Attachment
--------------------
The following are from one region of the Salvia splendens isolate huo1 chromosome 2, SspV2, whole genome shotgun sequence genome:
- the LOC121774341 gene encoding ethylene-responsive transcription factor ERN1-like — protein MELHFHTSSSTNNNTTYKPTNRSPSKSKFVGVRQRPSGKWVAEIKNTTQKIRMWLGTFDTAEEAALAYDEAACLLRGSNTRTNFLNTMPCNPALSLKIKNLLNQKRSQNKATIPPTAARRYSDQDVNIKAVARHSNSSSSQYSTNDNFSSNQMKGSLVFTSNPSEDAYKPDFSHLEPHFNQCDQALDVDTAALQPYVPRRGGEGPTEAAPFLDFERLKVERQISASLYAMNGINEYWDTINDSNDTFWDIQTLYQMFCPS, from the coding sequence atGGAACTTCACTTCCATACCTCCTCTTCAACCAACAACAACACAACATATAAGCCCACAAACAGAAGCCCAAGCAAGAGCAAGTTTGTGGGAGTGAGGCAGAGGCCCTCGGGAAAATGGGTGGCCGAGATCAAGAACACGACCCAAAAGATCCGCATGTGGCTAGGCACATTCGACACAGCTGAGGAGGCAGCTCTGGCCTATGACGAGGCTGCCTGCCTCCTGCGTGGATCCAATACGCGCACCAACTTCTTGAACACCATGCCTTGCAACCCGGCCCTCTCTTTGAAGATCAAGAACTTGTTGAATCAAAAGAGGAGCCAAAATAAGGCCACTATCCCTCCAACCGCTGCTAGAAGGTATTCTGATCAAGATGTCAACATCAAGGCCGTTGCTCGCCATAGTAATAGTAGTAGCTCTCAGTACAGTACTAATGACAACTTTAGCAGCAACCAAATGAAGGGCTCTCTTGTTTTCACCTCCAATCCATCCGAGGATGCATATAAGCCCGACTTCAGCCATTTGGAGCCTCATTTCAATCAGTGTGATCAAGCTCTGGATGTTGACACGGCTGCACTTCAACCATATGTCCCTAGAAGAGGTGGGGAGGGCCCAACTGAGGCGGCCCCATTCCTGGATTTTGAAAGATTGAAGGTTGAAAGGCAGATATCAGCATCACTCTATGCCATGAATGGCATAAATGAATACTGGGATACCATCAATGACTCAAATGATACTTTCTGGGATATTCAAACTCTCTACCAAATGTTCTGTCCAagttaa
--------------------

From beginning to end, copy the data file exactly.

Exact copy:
The following are from one region of the Salvia splendens isolate huo1 chromosome 2, SspV2, whole genome shotgun sequence genome:
- the LOC121774341 gene encoding ethylene-responsive transcription factor ERN1-like — protein MELHFHTSSSTNNNTTYKPTNRSPSKSKFVGVRQRPSGKWVAEIKNTTQKIRMWLGTFDTAEEAALAYDEAACLLRGSNTRTNFLNTMPCNPALSLKIKNLLNQKRSQNKATIPPTAARRYSDQDVNIKAVARHSNSSSSQYSTNDNFSSNQMKGSLVFTSNPSEDAYKPDFSHLEPHFNQCDQALDVDTAALQPYVPRRGGEGPTEAAPFLDFERLKVERQISASLYAMNGINEYWDTINDSNDTFWDIQTLYQMFCPS, from the coding sequence atGGAACTTCACTTCCATACCTCCTCTTCAACCAACAACAACACAACATATAAGCCCACAAACAGAAGCCCAAGCAAGAGCAAGTTTGTGGGAGTGAGGCAGAGGCCCTCGGGAAAATGGGTGGCCGAGATCAAGAACACGACCCAAAAGATCCGCATGTGGCTAGGCACATTCGACACAGCTGAGGAGGCAGCTCTGGCCTATGACGAGGCTGCCTGCCTCCTGCGTGGATCCAATACGCGCACCAACTTCTTGAACACCATGCCTTGCAACCCGGCCCTCTCTTTGAAGATCAAGAACTTGTTGAATCAAAAGAGGAGCCAAAATAAGGCCACTATCCCTCCAACCGCTGCTAGAAGGTATTCTGATCAAGATGTCAACATCAAGGCCGTTGCTCGCCATAGTAATAGTAGTAGCTCTCAGTACAGTACTAATGACAACTTTAGCAGCAACCAAATGAAGGGCTCTCTTGTTTTCACCTCCAATCCATCCGAGGATGCATATAAGCCCGACTTCAGCCATTTGGAGCCTCATTTCAATCAGTGTGATCAAGCTCTGGATGTTGACACGGCTGCACTTCAACCATATGTCCCTAGAAGAGGTGGGGAGGGCCCAACTGAGGCGGCCCCATTCCTGGATTTTGAAAGATTGAAGGTTGAAAGGCAGATATCAGCATCACTCTATGCCATGAATGGCATAAATGAATACTGGGATACCATCAATGACTCAAATGATACTTTCTGGGATATTCAAACTCTCTACCAAATGTTCTGTCCAagttaa